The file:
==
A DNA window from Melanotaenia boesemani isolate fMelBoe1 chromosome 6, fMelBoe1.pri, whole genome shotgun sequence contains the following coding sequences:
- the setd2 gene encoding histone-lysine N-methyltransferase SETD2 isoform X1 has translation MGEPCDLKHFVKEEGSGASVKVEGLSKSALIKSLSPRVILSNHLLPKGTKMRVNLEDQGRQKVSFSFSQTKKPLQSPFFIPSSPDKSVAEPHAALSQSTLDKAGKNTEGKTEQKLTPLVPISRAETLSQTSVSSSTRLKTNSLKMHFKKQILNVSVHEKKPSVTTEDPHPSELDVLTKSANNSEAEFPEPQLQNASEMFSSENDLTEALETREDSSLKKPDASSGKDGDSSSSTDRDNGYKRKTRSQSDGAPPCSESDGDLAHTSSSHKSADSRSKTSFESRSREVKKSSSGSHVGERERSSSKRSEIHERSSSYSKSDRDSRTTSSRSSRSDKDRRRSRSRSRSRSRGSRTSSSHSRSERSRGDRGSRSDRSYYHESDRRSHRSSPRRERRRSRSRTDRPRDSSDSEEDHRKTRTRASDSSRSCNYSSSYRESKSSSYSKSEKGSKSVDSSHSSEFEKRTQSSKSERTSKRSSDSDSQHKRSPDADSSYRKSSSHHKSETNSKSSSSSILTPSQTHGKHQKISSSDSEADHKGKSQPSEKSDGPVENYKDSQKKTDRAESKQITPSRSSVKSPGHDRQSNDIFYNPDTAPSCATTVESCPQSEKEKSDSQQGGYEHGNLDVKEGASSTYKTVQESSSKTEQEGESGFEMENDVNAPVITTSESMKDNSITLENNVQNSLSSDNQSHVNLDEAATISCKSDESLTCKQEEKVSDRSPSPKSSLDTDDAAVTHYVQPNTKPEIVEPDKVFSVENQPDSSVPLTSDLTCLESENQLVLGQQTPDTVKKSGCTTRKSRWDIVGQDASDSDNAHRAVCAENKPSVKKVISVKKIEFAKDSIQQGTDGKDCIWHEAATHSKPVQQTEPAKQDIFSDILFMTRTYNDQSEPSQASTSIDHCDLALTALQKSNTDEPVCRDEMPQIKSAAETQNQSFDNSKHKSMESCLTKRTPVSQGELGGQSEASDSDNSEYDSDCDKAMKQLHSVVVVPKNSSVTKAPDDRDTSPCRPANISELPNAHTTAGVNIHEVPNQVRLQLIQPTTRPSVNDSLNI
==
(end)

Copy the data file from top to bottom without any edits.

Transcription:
A DNA window from Melanotaenia boesemani isolate fMelBoe1 chromosome 6, fMelBoe1.pri, whole genome shotgun sequence contains the following coding sequences:
- the setd2 gene encoding histone-lysine N-methyltransferase SETD2 isoform X1 has translation MGEPCDLKHFVKEEGSGASVKVEGLSKSALIKSLSPRVILSNHLLPKGTKMRVNLEDQGRQKVSFSFSQTKKPLQSPFFIPSSPDKSVAEPHAALSQSTLDKAGKNTEGKTEQKLTPLVPISRAETLSQTSVSSSTRLKTNSLKMHFKKQILNVSVHEKKPSVTTEDPHPSELDVLTKSANNSEAEFPEPQLQNASEMFSSENDLTEALETREDSSLKKPDASSGKDGDSSSSTDRDNGYKRKTRSQSDGAPPCSESDGDLAHTSSSHKSADSRSKTSFESRSREVKKSSSGSHVGERERSSSKRSEIHERSSSYSKSDRDSRTTSSRSSRSDKDRRRSRSRSRSRSRGSRTSSSHSRSERSRGDRGSRSDRSYYHESDRRSHRSSPRRERRRSRSRTDRPRDSSDSEEDHRKTRTRASDSSRSCNYSSSYRESKSSSYSKSEKGSKSVDSSHSSEFEKRTQSSKSERTSKRSSDSDSQHKRSPDADSSYRKSSSHHKSETNSKSSSSSILTPSQTHGKHQKISSSDSEADHKGKSQPSEKSDGPVENYKDSQKKTDRAESKQITPSRSSVKSPGHDRQSNDIFYNPDTAPSCATTVESCPQSEKEKSDSQQGGYEHGNLDVKEGASSTYKTVQESSSKTEQEGESGFEMENDVNAPVITTSESMKDNSITLENNVQNSLSSDNQSHVNLDEAATISCKSDESLTCKQEEKVSDRSPSPKSSLDTDDAAVTHYVQPNTKPEIVEPDKVFSVENQPDSSVPLTSDLTCLESENQLVLGQQTPDTVKKSGCTTRKSRWDIVGQDASDSDNAHRAVCAENKPSVKKVISVKKIEFAKDSIQQGTDGKDCIWHEAATHSKPVQQTEPAKQDIFSDILFMTRTYNDQSEPSQASTSIDHCDLALTALQKSNTDEPVCRDEMPQIKSAAETQNQSFDNSKHKSMESCLTKRTPVSQGELGGQSEASDSDNSEYDSDCDKAMKQLHSVVVVPKNSSVTKAPDDRDTSPCRPANISELPNAHTTAGVNIHEVPNQVRLQLIQPTTRPSVNDSLNI